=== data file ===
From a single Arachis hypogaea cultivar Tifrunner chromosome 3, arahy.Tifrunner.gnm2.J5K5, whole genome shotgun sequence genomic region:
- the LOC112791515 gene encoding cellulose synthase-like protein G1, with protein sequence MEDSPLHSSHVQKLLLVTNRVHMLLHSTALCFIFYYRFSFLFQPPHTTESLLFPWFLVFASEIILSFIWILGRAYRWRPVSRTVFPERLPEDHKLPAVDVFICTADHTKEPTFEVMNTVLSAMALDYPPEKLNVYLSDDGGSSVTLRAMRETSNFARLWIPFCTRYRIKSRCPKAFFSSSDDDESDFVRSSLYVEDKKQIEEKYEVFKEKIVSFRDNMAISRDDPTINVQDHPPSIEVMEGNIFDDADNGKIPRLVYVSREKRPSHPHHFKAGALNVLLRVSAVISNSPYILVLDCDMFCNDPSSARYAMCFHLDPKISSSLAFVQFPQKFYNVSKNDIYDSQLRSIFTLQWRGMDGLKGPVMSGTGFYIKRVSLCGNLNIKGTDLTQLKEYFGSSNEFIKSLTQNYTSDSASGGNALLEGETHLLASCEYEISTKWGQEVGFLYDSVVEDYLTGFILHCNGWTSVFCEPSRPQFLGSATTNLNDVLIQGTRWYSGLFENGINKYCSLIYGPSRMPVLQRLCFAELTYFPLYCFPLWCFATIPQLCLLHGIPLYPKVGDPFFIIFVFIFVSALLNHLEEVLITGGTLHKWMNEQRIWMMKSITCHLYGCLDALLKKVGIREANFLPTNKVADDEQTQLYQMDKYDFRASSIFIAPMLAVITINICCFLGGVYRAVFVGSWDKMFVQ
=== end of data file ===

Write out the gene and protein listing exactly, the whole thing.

From a single Arachis hypogaea cultivar Tifrunner chromosome 3, arahy.Tifrunner.gnm2.J5K5, whole genome shotgun sequence genomic region:
- the LOC112791515 gene encoding cellulose synthase-like protein G1, with protein sequence MEDSPLHSSHVQKLLLVTNRVHMLLHSTALCFIFYYRFSFLFQPPHTTESLLFPWFLVFASEIILSFIWILGRAYRWRPVSRTVFPERLPEDHKLPAVDVFICTADHTKEPTFEVMNTVLSAMALDYPPEKLNVYLSDDGGSSVTLRAMRETSNFARLWIPFCTRYRIKSRCPKAFFSSSDDDESDFVRSSLYVEDKKQIEEKYEVFKEKIVSFRDNMAISRDDPTINVQDHPPSIEVMEGNIFDDADNGKIPRLVYVSREKRPSHPHHFKAGALNVLLRVSAVISNSPYILVLDCDMFCNDPSSARYAMCFHLDPKISSSLAFVQFPQKFYNVSKNDIYDSQLRSIFTLQWRGMDGLKGPVMSGTGFYIKRVSLCGNLNIKGTDLTQLKEYFGSSNEFIKSLTQNYTSDSASGGNALLEGETHLLASCEYEISTKWGQEVGFLYDSVVEDYLTGFILHCNGWTSVFCEPSRPQFLGSATTNLNDVLIQGTRWYSGLFENGINKYCSLIYGPSRMPVLQRLCFAELTYFPLYCFPLWCFATIPQLCLLHGIPLYPKVGDPFFIIFVFIFVSALLNHLEEVLITGGTLHKWMNEQRIWMMKSITCHLYGCLDALLKKVGIREANFLPTNKVADDEQTQLYQMDKYDFRASSIFIAPMLAVITINICCFLGGVYRAVFVGSWDKMFVQ